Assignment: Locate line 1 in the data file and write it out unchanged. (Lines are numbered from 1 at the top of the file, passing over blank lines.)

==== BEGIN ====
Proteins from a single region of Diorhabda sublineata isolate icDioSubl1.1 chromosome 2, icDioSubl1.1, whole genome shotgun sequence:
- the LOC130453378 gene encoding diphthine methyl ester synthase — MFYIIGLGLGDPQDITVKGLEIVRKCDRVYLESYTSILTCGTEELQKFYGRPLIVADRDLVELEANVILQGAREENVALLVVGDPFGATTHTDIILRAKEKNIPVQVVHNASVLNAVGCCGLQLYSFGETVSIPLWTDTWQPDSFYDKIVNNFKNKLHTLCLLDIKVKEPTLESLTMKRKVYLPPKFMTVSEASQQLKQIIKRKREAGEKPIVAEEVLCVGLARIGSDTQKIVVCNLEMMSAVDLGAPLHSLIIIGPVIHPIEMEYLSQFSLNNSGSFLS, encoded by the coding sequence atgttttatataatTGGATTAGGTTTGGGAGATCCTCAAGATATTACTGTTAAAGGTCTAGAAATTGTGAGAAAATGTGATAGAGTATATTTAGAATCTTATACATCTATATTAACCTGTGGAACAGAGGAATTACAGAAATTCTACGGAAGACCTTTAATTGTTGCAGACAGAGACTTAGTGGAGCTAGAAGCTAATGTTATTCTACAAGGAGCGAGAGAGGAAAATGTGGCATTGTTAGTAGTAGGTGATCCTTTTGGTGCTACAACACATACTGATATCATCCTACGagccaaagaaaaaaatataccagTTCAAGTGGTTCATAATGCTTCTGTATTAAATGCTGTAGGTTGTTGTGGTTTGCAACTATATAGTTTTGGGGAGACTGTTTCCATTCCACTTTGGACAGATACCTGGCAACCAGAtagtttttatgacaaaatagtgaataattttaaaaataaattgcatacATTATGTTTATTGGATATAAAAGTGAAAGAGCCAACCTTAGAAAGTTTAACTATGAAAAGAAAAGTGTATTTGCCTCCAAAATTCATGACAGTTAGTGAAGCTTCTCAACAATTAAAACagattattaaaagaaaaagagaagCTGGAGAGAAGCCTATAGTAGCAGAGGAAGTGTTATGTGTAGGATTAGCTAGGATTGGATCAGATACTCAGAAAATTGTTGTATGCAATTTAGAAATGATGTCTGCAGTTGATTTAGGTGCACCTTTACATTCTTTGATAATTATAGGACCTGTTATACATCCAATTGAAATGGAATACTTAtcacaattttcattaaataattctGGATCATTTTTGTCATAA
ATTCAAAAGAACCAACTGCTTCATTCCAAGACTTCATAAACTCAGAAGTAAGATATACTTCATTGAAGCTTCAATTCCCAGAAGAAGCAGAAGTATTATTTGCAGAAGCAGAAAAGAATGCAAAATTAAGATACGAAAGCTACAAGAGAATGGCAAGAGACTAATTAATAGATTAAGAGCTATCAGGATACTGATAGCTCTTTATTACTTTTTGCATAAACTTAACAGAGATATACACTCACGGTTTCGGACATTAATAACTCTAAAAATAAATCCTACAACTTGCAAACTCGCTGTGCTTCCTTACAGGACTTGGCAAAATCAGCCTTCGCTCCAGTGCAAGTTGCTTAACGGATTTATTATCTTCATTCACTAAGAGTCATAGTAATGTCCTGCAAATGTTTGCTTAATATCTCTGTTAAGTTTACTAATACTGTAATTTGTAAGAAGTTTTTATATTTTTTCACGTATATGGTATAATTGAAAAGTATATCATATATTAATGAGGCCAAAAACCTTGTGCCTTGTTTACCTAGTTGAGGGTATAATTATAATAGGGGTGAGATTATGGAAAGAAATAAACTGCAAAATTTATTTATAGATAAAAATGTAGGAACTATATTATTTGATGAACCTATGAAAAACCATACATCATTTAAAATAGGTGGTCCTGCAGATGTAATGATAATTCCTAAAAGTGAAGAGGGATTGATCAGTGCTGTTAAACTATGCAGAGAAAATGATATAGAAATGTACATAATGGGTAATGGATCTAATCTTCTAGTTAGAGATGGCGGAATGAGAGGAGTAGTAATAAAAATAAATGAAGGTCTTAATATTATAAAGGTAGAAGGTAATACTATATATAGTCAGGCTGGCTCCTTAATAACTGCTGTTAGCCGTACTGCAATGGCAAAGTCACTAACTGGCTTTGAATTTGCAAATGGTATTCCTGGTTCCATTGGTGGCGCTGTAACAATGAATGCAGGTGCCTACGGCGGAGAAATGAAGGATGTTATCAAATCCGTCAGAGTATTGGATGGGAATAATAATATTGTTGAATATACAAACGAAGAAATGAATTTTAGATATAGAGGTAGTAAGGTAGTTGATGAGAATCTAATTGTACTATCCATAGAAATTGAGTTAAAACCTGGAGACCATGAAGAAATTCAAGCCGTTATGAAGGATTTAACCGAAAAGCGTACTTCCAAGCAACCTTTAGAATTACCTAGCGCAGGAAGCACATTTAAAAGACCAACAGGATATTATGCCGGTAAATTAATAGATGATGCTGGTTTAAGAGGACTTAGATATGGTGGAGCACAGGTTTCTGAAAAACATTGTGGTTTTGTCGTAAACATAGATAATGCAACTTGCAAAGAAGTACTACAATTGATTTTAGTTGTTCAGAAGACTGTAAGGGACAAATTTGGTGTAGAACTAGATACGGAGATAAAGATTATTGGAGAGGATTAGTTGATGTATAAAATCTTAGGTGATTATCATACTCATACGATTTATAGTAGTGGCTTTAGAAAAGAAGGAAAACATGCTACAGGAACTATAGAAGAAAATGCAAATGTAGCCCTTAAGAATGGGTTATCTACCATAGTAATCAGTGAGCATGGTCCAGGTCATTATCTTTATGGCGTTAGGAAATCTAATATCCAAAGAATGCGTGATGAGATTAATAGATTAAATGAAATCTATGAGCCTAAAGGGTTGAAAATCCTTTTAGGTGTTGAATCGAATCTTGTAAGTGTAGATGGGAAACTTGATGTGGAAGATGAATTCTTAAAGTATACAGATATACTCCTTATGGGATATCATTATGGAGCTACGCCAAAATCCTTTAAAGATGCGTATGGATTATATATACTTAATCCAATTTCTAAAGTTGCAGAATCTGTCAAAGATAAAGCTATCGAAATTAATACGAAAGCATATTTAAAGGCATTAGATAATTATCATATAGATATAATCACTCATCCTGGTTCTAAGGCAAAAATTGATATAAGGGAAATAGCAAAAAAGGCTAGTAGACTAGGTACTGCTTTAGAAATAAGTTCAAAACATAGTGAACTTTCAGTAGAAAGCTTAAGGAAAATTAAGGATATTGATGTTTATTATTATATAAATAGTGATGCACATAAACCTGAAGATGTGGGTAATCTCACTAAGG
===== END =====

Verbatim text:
Proteins from a single region of Diorhabda sublineata isolate icDioSubl1.1 chromosome 2, icDioSubl1.1, whole genome shotgun sequence: